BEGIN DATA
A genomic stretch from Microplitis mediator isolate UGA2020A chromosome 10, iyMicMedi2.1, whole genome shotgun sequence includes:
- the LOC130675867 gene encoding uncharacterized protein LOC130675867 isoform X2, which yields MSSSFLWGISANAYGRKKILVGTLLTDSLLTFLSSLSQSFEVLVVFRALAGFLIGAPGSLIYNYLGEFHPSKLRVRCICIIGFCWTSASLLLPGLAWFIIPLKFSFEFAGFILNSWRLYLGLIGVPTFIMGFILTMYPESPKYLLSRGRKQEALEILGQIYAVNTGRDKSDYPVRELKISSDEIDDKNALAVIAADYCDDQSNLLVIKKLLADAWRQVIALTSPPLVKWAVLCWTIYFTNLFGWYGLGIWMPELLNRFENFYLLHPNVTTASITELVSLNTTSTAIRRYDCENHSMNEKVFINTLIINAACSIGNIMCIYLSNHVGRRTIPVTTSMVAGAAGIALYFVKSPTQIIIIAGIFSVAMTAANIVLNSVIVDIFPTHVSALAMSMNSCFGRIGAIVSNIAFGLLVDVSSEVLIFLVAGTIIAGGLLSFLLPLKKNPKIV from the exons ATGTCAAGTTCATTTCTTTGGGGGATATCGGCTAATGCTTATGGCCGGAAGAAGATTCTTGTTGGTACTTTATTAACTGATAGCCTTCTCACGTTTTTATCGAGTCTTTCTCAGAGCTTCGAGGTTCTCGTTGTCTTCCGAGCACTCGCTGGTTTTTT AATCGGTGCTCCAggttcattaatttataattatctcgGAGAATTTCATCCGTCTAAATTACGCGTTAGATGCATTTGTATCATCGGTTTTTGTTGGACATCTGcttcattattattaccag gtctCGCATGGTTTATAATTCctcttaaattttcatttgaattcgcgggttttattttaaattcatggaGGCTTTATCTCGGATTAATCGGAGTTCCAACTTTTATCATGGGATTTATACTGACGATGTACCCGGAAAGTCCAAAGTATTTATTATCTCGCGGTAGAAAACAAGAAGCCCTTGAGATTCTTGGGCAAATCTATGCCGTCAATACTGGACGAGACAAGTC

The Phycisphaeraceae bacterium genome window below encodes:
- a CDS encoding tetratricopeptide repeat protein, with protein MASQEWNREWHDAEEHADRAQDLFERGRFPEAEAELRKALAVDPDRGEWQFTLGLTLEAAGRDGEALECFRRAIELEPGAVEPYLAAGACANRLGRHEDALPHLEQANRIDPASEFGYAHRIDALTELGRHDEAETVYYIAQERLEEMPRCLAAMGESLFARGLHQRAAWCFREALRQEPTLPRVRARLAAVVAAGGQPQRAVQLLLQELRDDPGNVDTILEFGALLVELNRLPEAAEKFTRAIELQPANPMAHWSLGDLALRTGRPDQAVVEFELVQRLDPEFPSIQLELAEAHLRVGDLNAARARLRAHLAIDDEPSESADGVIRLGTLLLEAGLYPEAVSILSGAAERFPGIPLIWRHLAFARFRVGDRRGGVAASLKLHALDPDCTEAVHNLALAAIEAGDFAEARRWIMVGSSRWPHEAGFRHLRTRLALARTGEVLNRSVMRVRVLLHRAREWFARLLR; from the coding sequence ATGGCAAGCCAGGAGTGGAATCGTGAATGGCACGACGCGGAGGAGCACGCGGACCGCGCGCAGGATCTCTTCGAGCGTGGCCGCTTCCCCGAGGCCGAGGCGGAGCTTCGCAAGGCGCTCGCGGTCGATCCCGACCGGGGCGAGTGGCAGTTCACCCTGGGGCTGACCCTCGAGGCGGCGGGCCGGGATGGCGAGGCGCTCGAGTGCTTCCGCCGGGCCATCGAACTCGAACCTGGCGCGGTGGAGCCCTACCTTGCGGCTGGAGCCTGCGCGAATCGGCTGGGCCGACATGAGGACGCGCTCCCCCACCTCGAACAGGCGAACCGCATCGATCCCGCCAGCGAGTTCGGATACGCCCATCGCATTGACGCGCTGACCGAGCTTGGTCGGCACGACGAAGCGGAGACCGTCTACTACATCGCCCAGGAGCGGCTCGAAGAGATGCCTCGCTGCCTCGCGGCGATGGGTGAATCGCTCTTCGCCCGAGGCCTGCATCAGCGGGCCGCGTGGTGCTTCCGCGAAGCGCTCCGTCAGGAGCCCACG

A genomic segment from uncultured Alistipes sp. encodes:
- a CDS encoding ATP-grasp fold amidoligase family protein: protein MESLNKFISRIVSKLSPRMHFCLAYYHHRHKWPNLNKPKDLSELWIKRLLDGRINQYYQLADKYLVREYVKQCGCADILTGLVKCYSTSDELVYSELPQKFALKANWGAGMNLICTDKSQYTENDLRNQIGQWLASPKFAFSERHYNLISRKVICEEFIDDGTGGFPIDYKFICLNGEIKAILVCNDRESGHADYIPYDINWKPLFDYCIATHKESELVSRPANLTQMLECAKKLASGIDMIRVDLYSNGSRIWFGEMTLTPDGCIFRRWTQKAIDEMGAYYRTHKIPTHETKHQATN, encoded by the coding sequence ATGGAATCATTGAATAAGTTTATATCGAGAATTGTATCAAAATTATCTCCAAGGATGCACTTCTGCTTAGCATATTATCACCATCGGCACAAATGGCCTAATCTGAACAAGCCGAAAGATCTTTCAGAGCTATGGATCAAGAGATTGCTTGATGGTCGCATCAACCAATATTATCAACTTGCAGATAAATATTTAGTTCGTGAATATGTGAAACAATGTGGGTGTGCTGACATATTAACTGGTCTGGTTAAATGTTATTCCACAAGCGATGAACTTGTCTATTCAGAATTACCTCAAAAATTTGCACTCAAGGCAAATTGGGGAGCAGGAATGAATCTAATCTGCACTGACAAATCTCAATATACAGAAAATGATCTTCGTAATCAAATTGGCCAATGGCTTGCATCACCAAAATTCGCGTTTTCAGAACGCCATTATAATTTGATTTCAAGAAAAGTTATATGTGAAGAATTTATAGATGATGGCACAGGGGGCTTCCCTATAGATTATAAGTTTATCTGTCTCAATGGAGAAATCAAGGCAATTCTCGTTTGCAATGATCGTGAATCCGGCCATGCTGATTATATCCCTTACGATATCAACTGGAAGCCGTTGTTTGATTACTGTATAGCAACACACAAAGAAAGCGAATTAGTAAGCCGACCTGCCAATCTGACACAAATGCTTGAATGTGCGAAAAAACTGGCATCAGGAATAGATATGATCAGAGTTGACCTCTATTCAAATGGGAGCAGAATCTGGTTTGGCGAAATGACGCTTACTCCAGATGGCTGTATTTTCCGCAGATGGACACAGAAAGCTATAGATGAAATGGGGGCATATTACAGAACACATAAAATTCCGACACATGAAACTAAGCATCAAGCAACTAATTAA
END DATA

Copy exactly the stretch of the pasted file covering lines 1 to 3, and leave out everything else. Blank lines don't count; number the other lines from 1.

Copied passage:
A genomic stretch from Microplitis mediator isolate UGA2020A chromosome 10, iyMicMedi2.1, whole genome shotgun sequence includes:
- the LOC130675867 gene encoding uncharacterized protein LOC130675867 isoform X2, which yields MSSSFLWGISANAYGRKKILVGTLLTDSLLTFLSSLSQSFEVLVVFRALAGFLIGAPGSLIYNYLGEFHPSKLRVRCICIIGFCWTSASLLLPGLAWFIIPLKFSFEFAGFILNSWRLYLGLIGVPTFIMGFILTMYPESPKYLLSRGRKQEALEILGQIYAVNTGRDKSDYPVRELKISSDEIDDKNALAVIAADYCDDQSNLLVIKKLLADAWRQVIALTSPPLVKWAVLCWTIYFTNLFGWYGLGIWMPELLNRFENFYLLHPNVTTASITELVSLNTTSTAIRRYDCENHSMNEKVFINTLIINAACSIGNIMCIYLSNHVGRRTIPVTTSMVAGAAGIALYFVKSPTQIIIIAGIFSVAMTAANIVLNSVIVDIFPTHVSALAMSMNSCFGRIGAIVSNIAFGLLVDVSSEVLIFLVAGTIIAGGLLSFLLPLKKNPKIV from the exons ATGTCAAGTTCATTTCTTTGGGGGATATCGGCTAATGCTTATGGCCGGAAGAAGATTCTTGTTGGTACTTTATTAACTGATAGCCTTCTCACGTTTTTATCGAGTCTTTCTCAGAGCTTCGAGGTTCTCGTTGTCTTCCGAGCACTCGCTGGTTTTTT AATCGGTGCTCCAggttcattaatttataattatctcgGAGAATTTCATCCGTCTAAATTACGCGTTAGATGCATTTGTATCATCGGTTTTTGTTGGACATCTGcttcattattattaccag gtctCGCATGGTTTATAATTCctcttaaattttcatttgaattcgcgggttttattttaaattcatggaGGCTTTATCTCGGATTAATCGGAGTTCCAACTTTTATCATGGGATTTATACTGACGATGTACCCGGAAAGTCCAAAGTATTTATTATCTCGCGGTAGAAAACAAGAAGCCCTTGAGATTCTTGGGCAAATCTATGCCGTCAATACTGGACGAGACAAGTC

The Phycisphaeraceae bacterium genome window below encodes: